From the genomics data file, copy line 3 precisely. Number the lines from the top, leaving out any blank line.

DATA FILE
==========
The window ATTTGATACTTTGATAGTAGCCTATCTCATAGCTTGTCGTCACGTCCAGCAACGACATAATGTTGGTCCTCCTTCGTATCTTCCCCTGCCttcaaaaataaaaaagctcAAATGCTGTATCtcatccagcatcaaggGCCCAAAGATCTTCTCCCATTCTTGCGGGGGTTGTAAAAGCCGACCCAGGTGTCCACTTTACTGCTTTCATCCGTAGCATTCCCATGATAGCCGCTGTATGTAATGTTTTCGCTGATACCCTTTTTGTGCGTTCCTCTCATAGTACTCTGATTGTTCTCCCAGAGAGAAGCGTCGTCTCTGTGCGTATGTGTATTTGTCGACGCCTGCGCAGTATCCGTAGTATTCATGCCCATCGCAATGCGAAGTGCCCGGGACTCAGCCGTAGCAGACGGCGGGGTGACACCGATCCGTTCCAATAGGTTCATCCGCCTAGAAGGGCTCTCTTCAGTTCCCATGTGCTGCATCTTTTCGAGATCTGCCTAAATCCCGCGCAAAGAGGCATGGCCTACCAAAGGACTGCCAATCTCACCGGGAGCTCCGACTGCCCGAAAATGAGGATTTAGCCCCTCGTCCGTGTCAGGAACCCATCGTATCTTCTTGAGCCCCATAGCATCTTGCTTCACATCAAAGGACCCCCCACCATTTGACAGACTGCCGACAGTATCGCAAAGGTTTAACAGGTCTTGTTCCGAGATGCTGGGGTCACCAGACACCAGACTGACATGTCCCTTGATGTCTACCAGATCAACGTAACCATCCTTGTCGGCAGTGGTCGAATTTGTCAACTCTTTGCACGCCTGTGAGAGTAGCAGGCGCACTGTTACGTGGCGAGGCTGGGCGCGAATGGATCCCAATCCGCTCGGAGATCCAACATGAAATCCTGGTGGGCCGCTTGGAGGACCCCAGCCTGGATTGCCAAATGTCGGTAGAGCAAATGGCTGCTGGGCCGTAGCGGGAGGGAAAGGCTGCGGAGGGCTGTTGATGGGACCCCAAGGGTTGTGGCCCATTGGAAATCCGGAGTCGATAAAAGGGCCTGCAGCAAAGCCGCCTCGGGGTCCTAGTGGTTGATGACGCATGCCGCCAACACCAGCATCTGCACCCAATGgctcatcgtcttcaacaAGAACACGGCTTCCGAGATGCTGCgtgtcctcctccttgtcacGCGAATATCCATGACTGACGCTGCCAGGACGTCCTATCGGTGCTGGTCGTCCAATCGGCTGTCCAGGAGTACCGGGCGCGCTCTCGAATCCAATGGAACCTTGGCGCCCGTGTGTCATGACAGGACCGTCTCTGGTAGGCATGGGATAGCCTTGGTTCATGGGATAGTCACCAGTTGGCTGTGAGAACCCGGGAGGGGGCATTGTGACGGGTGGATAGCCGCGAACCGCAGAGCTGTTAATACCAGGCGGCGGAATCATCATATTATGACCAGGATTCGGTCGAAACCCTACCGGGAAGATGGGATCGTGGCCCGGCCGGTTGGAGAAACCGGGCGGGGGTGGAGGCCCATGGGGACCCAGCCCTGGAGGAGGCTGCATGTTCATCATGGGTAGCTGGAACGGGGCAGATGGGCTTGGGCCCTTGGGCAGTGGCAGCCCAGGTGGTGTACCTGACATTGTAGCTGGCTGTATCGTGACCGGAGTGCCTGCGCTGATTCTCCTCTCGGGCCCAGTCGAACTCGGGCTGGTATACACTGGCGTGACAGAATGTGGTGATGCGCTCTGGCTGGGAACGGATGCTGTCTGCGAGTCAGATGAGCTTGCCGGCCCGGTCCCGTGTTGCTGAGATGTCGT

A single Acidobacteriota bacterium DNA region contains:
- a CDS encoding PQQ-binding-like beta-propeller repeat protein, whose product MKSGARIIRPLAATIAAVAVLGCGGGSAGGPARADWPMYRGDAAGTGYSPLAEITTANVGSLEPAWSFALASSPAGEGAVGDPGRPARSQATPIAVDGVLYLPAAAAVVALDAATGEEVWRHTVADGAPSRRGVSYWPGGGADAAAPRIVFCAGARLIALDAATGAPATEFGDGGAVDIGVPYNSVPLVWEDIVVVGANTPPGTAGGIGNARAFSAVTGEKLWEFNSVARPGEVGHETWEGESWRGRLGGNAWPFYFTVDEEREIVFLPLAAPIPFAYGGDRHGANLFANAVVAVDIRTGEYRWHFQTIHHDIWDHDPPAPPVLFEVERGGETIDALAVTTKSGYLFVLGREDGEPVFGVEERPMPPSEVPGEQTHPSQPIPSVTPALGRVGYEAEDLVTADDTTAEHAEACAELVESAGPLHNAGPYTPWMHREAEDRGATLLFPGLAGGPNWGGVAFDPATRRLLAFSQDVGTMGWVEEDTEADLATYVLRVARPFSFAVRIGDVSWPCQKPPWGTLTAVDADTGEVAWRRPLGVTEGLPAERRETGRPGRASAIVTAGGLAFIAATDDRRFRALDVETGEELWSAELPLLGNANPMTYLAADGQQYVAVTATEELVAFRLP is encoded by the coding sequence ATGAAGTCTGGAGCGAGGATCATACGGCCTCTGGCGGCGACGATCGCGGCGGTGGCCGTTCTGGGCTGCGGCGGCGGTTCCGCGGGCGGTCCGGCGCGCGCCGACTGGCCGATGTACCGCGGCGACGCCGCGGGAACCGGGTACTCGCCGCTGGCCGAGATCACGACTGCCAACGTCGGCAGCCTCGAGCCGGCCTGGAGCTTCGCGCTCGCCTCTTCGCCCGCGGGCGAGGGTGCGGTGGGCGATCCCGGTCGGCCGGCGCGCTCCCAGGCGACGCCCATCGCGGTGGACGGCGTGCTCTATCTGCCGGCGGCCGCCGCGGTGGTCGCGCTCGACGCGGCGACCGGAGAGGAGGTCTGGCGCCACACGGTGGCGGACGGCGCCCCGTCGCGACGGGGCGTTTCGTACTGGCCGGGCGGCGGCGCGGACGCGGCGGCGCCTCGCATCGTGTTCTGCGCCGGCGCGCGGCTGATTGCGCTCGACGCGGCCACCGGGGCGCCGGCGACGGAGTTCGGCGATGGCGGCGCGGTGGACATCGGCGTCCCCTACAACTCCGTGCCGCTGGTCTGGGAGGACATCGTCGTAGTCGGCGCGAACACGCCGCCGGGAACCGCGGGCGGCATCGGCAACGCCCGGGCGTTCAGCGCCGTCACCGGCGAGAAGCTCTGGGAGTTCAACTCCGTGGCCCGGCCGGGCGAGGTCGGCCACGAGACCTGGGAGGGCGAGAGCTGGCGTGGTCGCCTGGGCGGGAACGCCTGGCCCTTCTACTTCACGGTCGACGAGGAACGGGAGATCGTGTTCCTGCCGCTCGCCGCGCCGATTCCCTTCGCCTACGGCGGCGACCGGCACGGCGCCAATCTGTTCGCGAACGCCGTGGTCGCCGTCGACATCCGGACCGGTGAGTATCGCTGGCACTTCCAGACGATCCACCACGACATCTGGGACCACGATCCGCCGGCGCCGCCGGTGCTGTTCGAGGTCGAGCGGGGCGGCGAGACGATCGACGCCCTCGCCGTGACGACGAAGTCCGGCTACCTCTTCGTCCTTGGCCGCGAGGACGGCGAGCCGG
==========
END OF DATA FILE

- a CDS encoding PQQ-binding-like beta-propeller repeat protein, whose product MKSGARIIRPLAATIAAVAVLGCGGGSAGGPARADWPMYRGDAAGTGYSPLAEITTANVGSLEPAWSFALASSPAGEGAVGDPGRPARSQATPIAVDGVLYLPAAAAVVALDAATGEEVWRHTVADGAPSRRGVSYWPGGGADAAAPRIVFCAGARLIALDAATGAPATEFGDGGAVDIGVPYNSVPLVWEDIVVVGANTPPGTAGGIGNARAFSAVTGEKLWEFNSVARPGEVGHETWEGESWRGRLGGNAWPFYFTVDEEREIVFLPLAAPIPFAYGGDRHGANLFANAVVAVDIRTGEYRWHFQTIHHDIWDHDPPAPPVLFEVERGGETIDALAVTTKSGYLFVLGREDGEPVFGVEERPMPPSEVPGEQTHPSQPIPSVTPALGRVGYEAEDLVTADDTTAEHAEACAELVESAGPLHNAGPYTPWMHREAEDRGATLLFPGLAGGPNWGGVAFDPATRRLLAFSQDVGTMGWVEEDTEADLATYVLRVARPFSFAVRIGDVSWPCQKPPWGTLTAVDADTGEVAWRRPLGVTEGLPAERRETGRPGRASAIVTAGGLAFIAATDDRRFRALDVETGEELWSAELPLLGNANPMTYLAADGQQYVAVTATEELVAFRLP is encoded by the coding sequence ATGAAGTCTGGAGCGAGGATCATACGGCCTCTGGCGGCGACGATCGCGGCGGTGGCCGTTCTGGGCTGCGGCGGCGGTTCCGCGGGCGGTCCGGCGCGCGCCGACTGGCCGATGTACCGCGGCGACGCCGCGGGAACCGGGTACTCGCCGCTGGCCGAGATCACGACTGCCAACGTCGGCAGCCTCGAGCCGGCCTGGAGCTTCGCGCTCGCCTCTTCGCCCGCGGGCGAGGGTGCGGTGGGCGATCCCGGTCGGCCGGCGCGCTCCCAGGCGACGCCCATCGCGGTGGACGGCGTGCTCTATCTGCCGGCGGCCGCCGCGGTGGTCGCGCTCGACGCGGCGACCGGAGAGGAGGTCTGGCGCCACACGGTGGCGGACGGCGCCCCGTCGCGACGGGGCGTTTCGTACTGGCCGGGCGGCGGCGCGGACGCGGCGGCGCCTCGCATCGTGTTCTGCGCCGGCGCGCGGCTGATTGCGCTCGACGCGGCCACCGGGGCGCCGGCGACGGAGTTCGGCGATGGCGGCGCGGTGGACATCGGCGTCCCCTACAACTCCGTGCCGCTGGTCTGGGAGGACATCGTCGTAGTCGGCGCGAACACGCCGCCGGGAACCGCGGGCGGCATCGGCAACGCCCGGGCGTTCAGCGCCGTCACCGGCGAGAAGCTCTGGGAGTTCAACTCCGTGGCCCGGCCGGGCGAGGTCGGCCACGAGACCTGGGAGGGCGAGAGCTGGCGTGGTCGCCTGGGCGGGAACGCCTGGCCCTTCTACTTCACGGTCGACGAGGAACGGGAGATCGTGTTCCTGCCGCTCGCCGCGCCGATTCCCTTCGCCTACGGCGGCGACCGGCACGGCGCCAATCTGTTCGCGAACGCCGTGGTCGCCGTCGACATCCGGACCGGTGAGTATCGCTGGCACTTCCAGACGATCCACCACGACATCTGGGACCACGATCCGCCGGCGCCGCCGGTGCTGTTCGAGGTCGAGCGGGGCGGCGAGACGATCGACGCCCTCGCCGTGACGACGAAGTCCGGCTACCTCTTCGTCCTTGGCCGCGAGGACGGCGAGCCGG